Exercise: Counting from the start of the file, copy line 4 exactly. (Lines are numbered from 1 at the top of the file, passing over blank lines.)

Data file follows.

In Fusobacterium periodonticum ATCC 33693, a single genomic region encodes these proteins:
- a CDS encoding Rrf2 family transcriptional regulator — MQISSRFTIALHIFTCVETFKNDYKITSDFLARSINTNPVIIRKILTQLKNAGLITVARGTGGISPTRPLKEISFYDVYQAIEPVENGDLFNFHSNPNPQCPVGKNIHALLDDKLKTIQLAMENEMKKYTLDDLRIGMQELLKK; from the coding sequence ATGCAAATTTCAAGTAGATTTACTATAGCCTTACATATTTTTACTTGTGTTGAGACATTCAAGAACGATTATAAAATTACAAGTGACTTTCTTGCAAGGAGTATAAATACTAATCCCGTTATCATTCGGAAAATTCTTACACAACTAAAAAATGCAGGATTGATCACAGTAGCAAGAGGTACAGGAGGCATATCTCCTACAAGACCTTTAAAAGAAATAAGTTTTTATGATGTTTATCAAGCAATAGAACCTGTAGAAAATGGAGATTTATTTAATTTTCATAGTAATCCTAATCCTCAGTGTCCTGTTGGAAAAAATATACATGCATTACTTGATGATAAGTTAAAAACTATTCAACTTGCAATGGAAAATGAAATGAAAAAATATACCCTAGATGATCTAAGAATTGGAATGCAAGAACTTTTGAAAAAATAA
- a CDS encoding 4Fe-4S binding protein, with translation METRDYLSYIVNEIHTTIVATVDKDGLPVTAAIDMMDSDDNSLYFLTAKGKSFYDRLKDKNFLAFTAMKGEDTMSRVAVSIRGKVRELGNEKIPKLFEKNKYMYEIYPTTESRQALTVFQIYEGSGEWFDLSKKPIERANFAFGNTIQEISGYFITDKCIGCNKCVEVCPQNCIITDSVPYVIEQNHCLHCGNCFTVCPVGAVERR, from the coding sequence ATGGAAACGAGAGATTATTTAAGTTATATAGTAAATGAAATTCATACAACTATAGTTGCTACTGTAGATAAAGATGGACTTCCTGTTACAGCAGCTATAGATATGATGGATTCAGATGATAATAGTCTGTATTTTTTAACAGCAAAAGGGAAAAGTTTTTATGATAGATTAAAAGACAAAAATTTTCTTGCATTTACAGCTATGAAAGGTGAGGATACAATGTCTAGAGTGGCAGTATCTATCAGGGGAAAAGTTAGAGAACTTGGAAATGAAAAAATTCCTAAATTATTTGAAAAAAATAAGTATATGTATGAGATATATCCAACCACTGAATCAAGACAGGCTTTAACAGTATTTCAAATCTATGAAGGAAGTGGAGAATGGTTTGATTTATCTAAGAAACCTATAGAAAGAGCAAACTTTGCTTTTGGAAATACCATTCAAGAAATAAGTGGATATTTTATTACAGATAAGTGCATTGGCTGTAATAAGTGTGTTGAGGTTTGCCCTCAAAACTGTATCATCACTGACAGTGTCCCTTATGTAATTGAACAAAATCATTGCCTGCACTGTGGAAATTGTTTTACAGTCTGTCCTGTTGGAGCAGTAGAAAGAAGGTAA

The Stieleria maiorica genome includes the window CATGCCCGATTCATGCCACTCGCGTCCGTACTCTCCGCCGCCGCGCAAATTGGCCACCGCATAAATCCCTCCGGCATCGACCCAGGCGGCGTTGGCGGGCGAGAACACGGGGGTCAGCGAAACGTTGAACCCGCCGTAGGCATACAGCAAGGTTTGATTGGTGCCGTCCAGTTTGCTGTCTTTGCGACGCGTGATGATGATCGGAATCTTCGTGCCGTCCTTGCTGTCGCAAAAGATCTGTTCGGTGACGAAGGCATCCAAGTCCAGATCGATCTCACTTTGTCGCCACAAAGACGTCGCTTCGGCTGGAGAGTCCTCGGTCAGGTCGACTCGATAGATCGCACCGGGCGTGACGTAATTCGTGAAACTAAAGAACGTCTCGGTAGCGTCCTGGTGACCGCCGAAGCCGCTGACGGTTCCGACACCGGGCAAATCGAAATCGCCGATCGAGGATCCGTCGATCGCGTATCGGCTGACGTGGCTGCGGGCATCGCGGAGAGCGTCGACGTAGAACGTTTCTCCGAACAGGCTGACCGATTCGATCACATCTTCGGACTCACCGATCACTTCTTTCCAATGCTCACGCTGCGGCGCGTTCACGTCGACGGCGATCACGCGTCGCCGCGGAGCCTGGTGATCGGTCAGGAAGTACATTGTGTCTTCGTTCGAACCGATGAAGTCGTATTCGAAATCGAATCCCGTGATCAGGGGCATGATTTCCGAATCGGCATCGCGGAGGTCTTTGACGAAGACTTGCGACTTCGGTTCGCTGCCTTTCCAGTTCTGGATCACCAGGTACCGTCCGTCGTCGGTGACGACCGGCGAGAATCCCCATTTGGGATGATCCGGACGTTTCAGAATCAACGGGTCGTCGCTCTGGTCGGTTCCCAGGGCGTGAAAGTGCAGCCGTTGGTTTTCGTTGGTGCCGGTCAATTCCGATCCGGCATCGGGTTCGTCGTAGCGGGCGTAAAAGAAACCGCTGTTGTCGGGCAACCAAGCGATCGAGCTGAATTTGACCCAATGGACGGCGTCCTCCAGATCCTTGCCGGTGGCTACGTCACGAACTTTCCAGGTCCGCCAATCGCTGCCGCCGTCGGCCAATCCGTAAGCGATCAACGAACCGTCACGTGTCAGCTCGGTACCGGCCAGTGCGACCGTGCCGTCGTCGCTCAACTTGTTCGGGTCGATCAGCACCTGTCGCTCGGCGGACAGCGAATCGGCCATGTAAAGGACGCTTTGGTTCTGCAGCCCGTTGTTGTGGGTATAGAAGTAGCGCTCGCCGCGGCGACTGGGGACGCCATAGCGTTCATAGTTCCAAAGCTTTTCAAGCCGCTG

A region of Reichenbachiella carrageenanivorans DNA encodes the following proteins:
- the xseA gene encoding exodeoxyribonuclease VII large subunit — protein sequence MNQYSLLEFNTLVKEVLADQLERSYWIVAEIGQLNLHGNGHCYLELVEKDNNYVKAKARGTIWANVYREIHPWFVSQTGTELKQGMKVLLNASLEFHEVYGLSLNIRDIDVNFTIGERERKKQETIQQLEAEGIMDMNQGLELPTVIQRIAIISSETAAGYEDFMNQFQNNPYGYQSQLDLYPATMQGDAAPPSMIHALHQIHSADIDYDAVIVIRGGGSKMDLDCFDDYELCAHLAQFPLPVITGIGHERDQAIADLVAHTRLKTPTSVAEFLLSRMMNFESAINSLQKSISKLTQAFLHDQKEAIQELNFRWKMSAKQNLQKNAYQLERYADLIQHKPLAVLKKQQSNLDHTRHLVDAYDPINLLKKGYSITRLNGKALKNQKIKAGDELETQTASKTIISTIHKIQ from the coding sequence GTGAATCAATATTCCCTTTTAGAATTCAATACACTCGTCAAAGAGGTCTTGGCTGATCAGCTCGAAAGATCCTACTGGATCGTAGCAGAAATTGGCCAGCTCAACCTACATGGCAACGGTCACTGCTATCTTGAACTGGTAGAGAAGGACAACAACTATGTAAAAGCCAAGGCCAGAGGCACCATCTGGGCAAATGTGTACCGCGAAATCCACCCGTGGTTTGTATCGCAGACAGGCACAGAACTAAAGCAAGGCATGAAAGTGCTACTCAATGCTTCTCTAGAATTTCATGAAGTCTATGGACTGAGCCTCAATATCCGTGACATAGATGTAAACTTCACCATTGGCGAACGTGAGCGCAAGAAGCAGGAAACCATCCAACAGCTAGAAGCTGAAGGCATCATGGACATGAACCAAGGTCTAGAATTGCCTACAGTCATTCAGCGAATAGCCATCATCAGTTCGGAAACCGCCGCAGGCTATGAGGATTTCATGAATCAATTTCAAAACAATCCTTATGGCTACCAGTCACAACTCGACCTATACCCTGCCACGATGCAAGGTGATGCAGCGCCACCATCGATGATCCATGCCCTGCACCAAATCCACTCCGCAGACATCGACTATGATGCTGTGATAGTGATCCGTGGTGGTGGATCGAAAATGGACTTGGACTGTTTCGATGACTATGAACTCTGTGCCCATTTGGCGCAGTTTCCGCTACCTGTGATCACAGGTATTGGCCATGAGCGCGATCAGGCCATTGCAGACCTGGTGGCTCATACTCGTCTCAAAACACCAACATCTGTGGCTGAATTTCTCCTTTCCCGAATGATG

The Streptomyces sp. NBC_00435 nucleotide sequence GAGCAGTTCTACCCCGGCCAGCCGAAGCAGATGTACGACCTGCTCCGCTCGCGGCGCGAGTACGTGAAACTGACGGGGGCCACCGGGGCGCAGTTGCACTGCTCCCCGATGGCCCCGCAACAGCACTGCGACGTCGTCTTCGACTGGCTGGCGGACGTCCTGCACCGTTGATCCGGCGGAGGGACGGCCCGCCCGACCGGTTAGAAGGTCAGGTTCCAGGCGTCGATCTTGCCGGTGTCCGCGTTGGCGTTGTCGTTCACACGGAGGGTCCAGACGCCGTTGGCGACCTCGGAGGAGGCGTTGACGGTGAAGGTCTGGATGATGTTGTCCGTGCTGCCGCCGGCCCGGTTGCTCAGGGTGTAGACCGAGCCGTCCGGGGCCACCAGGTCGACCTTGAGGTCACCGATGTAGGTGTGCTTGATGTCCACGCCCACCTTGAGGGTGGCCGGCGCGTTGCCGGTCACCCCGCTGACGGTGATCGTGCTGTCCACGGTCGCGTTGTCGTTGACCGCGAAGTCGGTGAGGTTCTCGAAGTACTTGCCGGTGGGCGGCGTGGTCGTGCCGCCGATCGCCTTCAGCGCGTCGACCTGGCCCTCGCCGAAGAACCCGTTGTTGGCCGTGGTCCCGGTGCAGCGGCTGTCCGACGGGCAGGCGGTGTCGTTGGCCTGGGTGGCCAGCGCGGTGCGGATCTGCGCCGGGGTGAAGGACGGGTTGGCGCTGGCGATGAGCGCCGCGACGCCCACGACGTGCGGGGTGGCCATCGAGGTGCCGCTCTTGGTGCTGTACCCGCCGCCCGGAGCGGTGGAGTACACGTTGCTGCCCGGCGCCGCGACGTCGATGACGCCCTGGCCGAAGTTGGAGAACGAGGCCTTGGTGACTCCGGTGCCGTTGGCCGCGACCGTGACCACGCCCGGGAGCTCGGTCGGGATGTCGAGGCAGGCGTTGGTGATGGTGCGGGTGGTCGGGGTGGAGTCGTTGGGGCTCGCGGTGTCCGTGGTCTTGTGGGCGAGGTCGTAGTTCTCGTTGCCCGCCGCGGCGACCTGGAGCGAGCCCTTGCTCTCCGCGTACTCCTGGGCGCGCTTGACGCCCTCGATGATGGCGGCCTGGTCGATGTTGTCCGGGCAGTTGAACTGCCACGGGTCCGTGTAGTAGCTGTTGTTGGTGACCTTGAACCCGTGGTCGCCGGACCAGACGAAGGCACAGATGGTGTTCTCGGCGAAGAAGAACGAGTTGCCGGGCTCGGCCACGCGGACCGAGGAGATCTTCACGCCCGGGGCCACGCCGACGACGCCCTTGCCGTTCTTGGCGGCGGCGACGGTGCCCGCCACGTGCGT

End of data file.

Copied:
The Stieleria maiorica genome includes the window CATGCCCGATTCATGCCACTCGCGTCCGTACTCTCCGCCGCCGCGCAAATTGGCCACCGCATAAATCCCTCCGGCATCGACCCAGGCGGCGTTGGCGGGCGAGAACACGGGGGTCAGCGAAACGTTGAACCCGCCGTAGGCATACAGCAAGGTTTGATTGGTGCCGTCCAGTTTGCTGTCTTTGCGACGCGTGATGATGATCGGAATCTTCGTGCCGTCCTTGCTGTCGCAAAAGATCTGTTCGGTGACGAAGGCATCCAAGTCCAGATCGATCTCACTTTGTCGCCACAAAGACGTCGCTTCGGCTGGAGAGTCCTCGGTCAGGTCGACTCGATAGATCGCACCGGGCGTGACGTAATTCGTGAAACTAAAGAACGTCTCGGTAGCGTCCTGGTGACCGCCGAAGCCGCTGACGGTTCCGACACCGGGCAAATCGAAATCGCCGATCGAGGATCCGTCGATCGCGTATCGGCTGACGTGGCTGCGGGCATCGCGGAGAGCGTCGACGTAGAACGTTTCTCCGAACAGGCTGACCGATTCGATCACATCTTCGGACTCACCGATCACTTCTTTCCAATGCTCACGCTGCGGCGCGTTCACGTCGACGGCGATCACGCGTCGCCGCGGAGCCTGGTGATCGGTCAGGAAGTACATTGTGTCTTCGTTCGAACCGATGAAGTCGTATTCGAAATCGAATCCCGTGATCAGGGGCATGATTTCCGAATCGGCATCGCGGAGGTCTTTGACGAAGACTTGCGACTTCGGTTCGCTGCCTTTCCAGTTCTGGATCACCAGGTACCGTCCGTCGTCGGTGACGACCGGCGAGAATCCCCATTTGGGATGATCCGGACGTTTCAGAATCAACGGGTCGTCGCTCTGGTCGGTTCCCAGGGCGTGAAAGTGCAGCCGTTGGTTTTCGTTGGTGCCGGTCAATTCCGATCCGGCATCGGGTTCGTCGTAGCGGGCGTAAAAGAAACCGCTGTTGTCGGGCAACCAAGCGATCGAGCTGAATTTGACCCAATGGACGGCGTCCTCCAGATCCTTGCCGGTGGCTACGTCACGAACTTTCCAGGTCCGCCAATCGCTGCCGCCGTCGGCCAATCCGTAAGCGATCAACGAACCGTCACGTGTCAGCTCGGTACCGGCCAGTGCGACCGTGCCGTCGTCGCTCAACTTGTTCGGGTCGATCAGCACCTGTCGCTCGGCGGACAGCGAATCGGCCATGTAAAGGACGCTTTGGTTCTGCAGCCCGTTGTTGTGGGTATAGAAGTAGCGCTCGCCGCGGCGACTGGGGACGCCATAGCGTTCATAGTTCCAAAGCTTTTCAAGCCGCTG